Cutting Along the Color Line
Black Barbers and Barber Shops in America
Publication Year: 2013
Today, black-owned barber shops play a central role in African American public life. The intimacy of commercial grooming encourages both confidentiality and camaraderie, which make the barber shop an important gathering place for African American men to talk freely. But for many years preceding and even after the Civil War, black barbers endured a measure of social stigma for perpetuating inequality: though the profession offered economic mobility to black entrepreneurs, black barbers were obliged by custom to serve an exclusively white clientele. Quincy T. Mills traces the lineage from these nineteenth-century barbers to the bustling enterprises of today, demonstrating that the livelihood offered by the service economy was crucial to the development of a black commercial sphere and the barber shop as a democratic social space.
Cutting Along the Color Line chronicles the cultural history of black barber shops as businesses and civic institutions. Through several generations of barbers, Mills examines the transition from slavery to freedom in the nineteenth century, the early twentieth-century expansion of black consumerism, and the challenges of professionalization, licensing laws, and competition from white barbers. He finds that the profession played a significant though complicated role in twentieth-century racial politics: while the services of shaving and grooming were instrumental in the creation of socially acceptable black masculinity, barbering permitted the financial independence to maintain public spaces that fostered civil rights politics. This sweeping, engaging history of an iconic cultural establishment shows that black entrepreneurship was intimately linked to the struggle for equality.
Published by: University of Pennsylvania Press
Table of Contents
...to get a haircut—and despite the jokes of imminent attacks by rogue hair clippers, I never did—because I had just started growing dreadlocks one year earlier. But more about my hair later. I was in Truth and Soul to observe the conversations and interactions among the barbers and customers. Melissa Harris-Perry (formerly Harris- Lacewell) employed me to do this work for...
...traveling in Orange County, New York, had a disturbing experience at a black-owned barber shop in Newburgh. “I went out to get my hair cut and my beard taken off,” he explained, “and for this purpose I called at the shop of Mr. . . . [sic], a colored barber, and sir, he would not touch my face with the handle of his razor, nor my head with the back of his shears! When I...
Part I. Barbering in Slavery and Freedom
1: Barbering for Freedom in Antebellum America
...the story, Delano boards the seemingly distressed Spanish slave ship to find a dejected and bewildered captain, Benito Cereno. After Delano leaves the ship and Cereno jumps after him, Delano learns that the slaves controlled the ship and Cereno the entire time. Moreover, Cereno’s body servant, Babo, acts as...
2: The Politics of “Color-Line” Barber Shops after the Civil War
...by manicuring the hands of white politicians, bankers, and members of the press who frequented George Robinson’s barber shop on 1410 G Street, N.W., in Washington, D.C. She worked alongside another manicurist, ten barbers, and three porters, all black. This Virginia-born mixed-race barber, according...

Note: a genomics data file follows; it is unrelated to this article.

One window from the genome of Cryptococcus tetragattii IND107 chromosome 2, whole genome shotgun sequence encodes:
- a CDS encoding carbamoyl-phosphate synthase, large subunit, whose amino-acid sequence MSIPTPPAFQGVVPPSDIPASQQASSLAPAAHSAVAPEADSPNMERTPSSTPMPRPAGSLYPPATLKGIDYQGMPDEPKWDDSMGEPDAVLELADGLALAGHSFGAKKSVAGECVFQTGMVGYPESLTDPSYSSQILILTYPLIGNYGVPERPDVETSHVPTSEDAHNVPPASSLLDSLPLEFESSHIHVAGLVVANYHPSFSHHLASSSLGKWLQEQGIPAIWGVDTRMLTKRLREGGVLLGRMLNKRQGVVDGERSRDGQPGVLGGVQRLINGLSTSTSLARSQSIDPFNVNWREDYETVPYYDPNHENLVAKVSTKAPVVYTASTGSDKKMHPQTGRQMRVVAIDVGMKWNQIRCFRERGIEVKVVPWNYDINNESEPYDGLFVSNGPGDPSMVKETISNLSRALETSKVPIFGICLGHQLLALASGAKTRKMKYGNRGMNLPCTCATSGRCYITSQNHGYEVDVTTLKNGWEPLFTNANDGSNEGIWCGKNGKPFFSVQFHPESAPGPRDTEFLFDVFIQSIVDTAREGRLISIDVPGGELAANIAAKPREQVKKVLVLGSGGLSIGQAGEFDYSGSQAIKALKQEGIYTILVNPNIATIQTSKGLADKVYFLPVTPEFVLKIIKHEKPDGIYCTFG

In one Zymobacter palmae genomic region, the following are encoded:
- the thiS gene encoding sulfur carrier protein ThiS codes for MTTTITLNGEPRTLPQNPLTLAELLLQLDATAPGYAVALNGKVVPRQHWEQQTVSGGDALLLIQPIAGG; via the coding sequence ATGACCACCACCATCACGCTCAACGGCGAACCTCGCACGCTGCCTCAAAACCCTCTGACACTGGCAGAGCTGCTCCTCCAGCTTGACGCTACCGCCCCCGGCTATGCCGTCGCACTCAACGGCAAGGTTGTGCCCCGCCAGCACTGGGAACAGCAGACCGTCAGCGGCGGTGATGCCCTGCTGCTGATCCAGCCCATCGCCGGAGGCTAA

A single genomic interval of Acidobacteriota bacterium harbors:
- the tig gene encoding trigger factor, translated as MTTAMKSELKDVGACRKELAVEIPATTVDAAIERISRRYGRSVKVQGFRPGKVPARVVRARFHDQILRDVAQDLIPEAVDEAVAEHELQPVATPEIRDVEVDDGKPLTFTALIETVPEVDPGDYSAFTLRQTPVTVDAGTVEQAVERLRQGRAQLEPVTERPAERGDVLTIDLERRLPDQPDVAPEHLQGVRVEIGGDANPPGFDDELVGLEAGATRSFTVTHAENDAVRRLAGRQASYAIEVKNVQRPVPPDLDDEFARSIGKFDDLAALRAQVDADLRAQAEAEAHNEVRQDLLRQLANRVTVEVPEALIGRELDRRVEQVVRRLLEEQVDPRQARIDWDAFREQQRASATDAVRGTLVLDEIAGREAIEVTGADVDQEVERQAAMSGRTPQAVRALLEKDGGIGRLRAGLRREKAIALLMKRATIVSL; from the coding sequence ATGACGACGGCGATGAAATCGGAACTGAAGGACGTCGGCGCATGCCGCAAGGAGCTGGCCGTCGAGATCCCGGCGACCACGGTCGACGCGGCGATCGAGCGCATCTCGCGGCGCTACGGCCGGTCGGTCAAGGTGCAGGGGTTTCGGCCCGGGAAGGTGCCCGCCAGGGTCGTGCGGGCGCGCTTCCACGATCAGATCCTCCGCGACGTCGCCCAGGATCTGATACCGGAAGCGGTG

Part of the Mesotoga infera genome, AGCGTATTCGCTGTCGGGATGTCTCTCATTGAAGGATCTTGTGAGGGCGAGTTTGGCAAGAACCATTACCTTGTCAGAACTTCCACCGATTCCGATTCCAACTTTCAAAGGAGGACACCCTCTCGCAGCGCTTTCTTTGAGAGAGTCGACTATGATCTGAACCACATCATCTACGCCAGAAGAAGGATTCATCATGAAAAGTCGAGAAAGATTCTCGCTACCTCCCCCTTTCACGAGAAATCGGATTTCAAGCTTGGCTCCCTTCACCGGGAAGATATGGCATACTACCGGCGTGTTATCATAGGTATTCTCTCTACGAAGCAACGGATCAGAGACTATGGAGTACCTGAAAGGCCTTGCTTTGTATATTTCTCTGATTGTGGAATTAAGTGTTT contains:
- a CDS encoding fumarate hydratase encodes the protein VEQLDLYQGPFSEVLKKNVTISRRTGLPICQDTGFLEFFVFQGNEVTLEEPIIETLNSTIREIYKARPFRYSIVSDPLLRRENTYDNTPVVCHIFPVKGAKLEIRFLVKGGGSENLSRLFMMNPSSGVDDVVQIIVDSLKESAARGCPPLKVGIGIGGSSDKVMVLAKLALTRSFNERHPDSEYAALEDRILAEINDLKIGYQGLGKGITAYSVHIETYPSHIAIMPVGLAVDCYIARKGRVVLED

3: Race, Regulation, and the Modern Barber Shop
...black barbers. “When the hordes of . . . foreign folks began to pour into Chicago,” Williams asserted, “the demand for the Negro’s places began. White men have made more of the barber business than did the coloured men, and by organization have driven every Negro barber from the business district...
Part II. Black Barbers, Patrons, and Public Spaces
4: Rise of the New Negro Barber
...long line of twentieth-century works of fiction by black writers to explore the role black barbers and barber shops played in black communities. In the story, Dunbar captures well the changing currency of barber shops in the black community. Robinson Asbury, the protagonist, starts out working as...
5: Bigger than a Haircut: Desegregation and the Barber Shop
...While visiting Chicago in November 1942, Bayard Rustin, civil rights activist, remarked to associates of the Congress for Racial Equality (CORE) that he needed a haircut. When someone told Rustin where he could not get one, the University of Chicago barber shop, he proceeded to test the waters. Rustin entered the Reynolds Club shop shortly before James...
6: The Culture and Economy of Modern Black Barber Shops
...Stokely Carmichael, activist and chairman of the Student Nonviolent Coordinating Committee, believed that his “nappy African hair” saved him from the “cocoon of willed ‘innocence’ in which white America famously entombed its youth during the fifties.” When Carmichael and his family moved to Amethyst Street in the Morris Park/ White Plains Road area...
...SINCE the 1970s, barbering has continued to be a viable vocation for African Americans, and barber shops are still as plentiful as churches. But many of the barbers I interviewed for this book who entered the field in the late 1950s and 1960s lament that there seems to be a decline in professionalism...
...MY grandfather, Elmon Mills, was a barber on the South Side of Chicago. The moments I remember most vividly are those when he had no customers and sat in his barber’s chair talking with a fellow barber or other men in the shop. I selectively forget the buzzing in my ear from the clippers that...
Page Count: 336
Illustrations: 19 illus.
Publication Year: 2013
OCLC Number: 867741484
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